Rejoice in the Lord always; again I will say, rejoice. Let your reasonableness be known to everyone. The Lord is at hand; do not be anxious about anything, but in everything by prayer and supplication with thanksgiving let your requests be made known to God. And the peace of God, which surpasses all understanding, will guard your hearts and your minds in Christ Jesus.
(Philippians 4:4-7 ESV)
Summary—It is important for us to remember that the whole history of the early Church, and indeed all the New Testament epistles, can only be understood in the light of the Spirit of God pouring forth upon that infant Church in Jerusalem. Hold Pentacost firmly in your mind as you read this exhortation by Paul. Only by the power of the Spirit was the early church able to joyfully respond to their lowly situation. Only by the same Spirit are we able today to follow Paul’s command in this week’s text. He commands us to live a life filled with joy in all situations. The Christian life is a celebration where rejoicing is not only experienced, it is commanded. In our text today, Paul corrects wrong-headed views of the Christian walk. Rather than worry, stress or bicker between fellow believers, Paul tells the church to rejoice for the Lord is at hand. Because of this, we can have peace with the Triune God of the universe. Paul’s reason for writing this letter was to teach the Philippian Church how to rejoice in every circumstance that they faced.
Insight—Is your life filled with joy? Are you continually rejoicing in all things, even that less-than-perfect geometry grade that you received last week? What about that time you lost your favorite ear ring, did you feeling full of joy at that point? Paul tells us in this section of his letter to the Philippians that we are to rejoice even when your brother won’t get out of the bathroom. We are commanded to rejoice even when you lose your homework, or your job. We are told to continally thank God for every situation that we face, even the bad ones. And yet, we find this command hard to do. Why? It may be because we don’t understand the reason for our joy.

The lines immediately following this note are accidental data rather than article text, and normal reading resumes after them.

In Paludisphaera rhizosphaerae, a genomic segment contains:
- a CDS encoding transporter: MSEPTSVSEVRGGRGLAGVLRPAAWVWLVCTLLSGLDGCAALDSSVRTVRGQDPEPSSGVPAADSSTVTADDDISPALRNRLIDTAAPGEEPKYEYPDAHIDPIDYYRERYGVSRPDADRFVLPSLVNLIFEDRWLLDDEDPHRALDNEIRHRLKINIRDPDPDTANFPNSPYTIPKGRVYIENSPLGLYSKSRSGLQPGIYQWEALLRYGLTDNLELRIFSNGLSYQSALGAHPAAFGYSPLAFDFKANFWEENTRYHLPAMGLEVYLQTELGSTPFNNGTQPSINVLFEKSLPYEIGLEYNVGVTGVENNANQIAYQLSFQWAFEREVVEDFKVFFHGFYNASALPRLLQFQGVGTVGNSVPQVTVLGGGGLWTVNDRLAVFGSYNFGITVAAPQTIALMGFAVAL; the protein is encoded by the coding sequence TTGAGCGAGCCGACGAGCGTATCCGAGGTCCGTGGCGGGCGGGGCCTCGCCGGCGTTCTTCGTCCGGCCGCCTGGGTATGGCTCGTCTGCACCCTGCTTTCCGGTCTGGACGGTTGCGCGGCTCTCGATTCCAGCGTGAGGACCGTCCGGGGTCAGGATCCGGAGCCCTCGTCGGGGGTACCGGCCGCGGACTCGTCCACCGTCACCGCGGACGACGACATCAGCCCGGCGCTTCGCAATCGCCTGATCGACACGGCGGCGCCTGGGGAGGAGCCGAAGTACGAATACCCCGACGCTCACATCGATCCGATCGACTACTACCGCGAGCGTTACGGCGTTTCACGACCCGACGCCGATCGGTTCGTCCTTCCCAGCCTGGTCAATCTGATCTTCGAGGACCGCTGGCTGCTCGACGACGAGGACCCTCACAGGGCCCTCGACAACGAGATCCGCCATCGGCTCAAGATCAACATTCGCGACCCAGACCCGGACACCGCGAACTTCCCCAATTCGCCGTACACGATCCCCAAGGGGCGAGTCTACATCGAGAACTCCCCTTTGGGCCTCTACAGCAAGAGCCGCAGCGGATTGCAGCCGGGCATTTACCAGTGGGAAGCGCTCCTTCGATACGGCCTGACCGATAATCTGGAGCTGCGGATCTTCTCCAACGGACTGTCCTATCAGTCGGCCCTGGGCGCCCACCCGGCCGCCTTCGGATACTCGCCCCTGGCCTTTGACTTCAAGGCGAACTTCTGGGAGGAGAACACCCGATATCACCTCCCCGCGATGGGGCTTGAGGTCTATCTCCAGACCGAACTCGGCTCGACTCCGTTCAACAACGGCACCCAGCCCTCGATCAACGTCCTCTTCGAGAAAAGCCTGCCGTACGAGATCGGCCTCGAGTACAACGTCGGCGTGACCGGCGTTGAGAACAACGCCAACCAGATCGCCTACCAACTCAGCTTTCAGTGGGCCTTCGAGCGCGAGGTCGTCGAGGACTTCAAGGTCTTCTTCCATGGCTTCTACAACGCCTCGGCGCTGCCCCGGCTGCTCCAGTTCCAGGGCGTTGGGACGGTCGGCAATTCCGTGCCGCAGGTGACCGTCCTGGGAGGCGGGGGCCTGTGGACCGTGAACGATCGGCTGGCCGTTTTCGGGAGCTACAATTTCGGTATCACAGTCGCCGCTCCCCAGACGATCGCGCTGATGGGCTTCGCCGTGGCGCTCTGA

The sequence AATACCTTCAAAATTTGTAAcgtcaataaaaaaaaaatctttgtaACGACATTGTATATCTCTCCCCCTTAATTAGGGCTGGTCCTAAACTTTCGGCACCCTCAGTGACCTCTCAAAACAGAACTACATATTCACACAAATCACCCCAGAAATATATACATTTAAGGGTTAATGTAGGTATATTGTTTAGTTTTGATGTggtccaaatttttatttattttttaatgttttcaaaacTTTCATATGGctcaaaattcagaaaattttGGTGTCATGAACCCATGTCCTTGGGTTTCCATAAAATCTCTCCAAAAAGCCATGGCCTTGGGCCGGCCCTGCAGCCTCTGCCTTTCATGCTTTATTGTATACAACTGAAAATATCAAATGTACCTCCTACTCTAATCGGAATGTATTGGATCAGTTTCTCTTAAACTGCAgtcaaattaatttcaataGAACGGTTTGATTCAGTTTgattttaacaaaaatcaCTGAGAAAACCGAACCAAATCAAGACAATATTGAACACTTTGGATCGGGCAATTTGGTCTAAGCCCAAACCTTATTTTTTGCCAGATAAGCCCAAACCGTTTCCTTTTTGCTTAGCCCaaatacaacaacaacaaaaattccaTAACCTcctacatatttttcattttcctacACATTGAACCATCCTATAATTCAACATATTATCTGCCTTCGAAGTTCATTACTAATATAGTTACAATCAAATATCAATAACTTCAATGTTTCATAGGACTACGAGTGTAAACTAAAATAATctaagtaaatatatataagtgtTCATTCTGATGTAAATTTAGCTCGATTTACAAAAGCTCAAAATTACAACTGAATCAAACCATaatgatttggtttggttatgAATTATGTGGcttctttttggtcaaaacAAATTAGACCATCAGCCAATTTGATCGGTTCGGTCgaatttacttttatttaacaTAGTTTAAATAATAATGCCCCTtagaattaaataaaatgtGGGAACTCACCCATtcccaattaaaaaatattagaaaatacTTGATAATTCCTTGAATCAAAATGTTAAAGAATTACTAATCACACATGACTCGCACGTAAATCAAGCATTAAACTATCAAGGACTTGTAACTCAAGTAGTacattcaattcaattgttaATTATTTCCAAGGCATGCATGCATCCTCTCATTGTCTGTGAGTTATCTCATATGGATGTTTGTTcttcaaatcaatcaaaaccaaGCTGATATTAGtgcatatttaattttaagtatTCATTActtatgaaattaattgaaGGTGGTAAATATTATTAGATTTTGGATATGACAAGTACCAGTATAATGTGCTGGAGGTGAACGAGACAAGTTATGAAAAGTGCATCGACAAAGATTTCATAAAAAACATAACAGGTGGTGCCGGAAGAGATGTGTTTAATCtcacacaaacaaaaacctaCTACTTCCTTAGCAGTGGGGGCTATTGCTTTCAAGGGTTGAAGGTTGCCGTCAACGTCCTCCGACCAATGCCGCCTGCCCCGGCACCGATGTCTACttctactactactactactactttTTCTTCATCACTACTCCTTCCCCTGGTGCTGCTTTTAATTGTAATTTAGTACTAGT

Do you take for granted how bad off you would have been if Jesus had not come down from heaven and been born of a woman? Do you not see that without Christ, you would be an enemy of God, and without hope? But Christ did come down. He was born of a woman and did live a sinless life. He was nailed to a cross for you and for me. You have been freed from sin and wrath of God, from eternal damnation and from the sting of death through the blood of Christ. With this in mind, take heed to Paul’s command, REJOICE! Rejoice in the Lord for he alone can give you peace. He alone is worthy of our joy. You may lose everything in this world, but not your soul or your eternal destiny, nor the glory that awaits you in Christ’s second coming. These things are above your circumstances. Rejoice in the lord always, in life, in death, in sins or failure, whatever may be happening to you, whatever your circumstances, “Rejoice in the Lord always, and again I say, Rejoice.”
Child Catechism—Q: Why must we rejoice? A: Because Christ saved us from our sins.
Discussion—When you begin to worry about this life, what are some ways to reflect on what Jesus has saved you from?
Prayer—Father God in Heaven, you are worthy of our praise. Let all your creation praise you, let all the earth shout forth praises worthy of your honor and glory. We rejoice in the salvation brought to us by your son. We fall down in wonder, with unspeakable happiness that you came to save us. We pray that you would kindle Godly joy in us through every season of our lives. We ask this in name of your Son, Jesus Christ. Amen.
Contributed by Mike Fenimore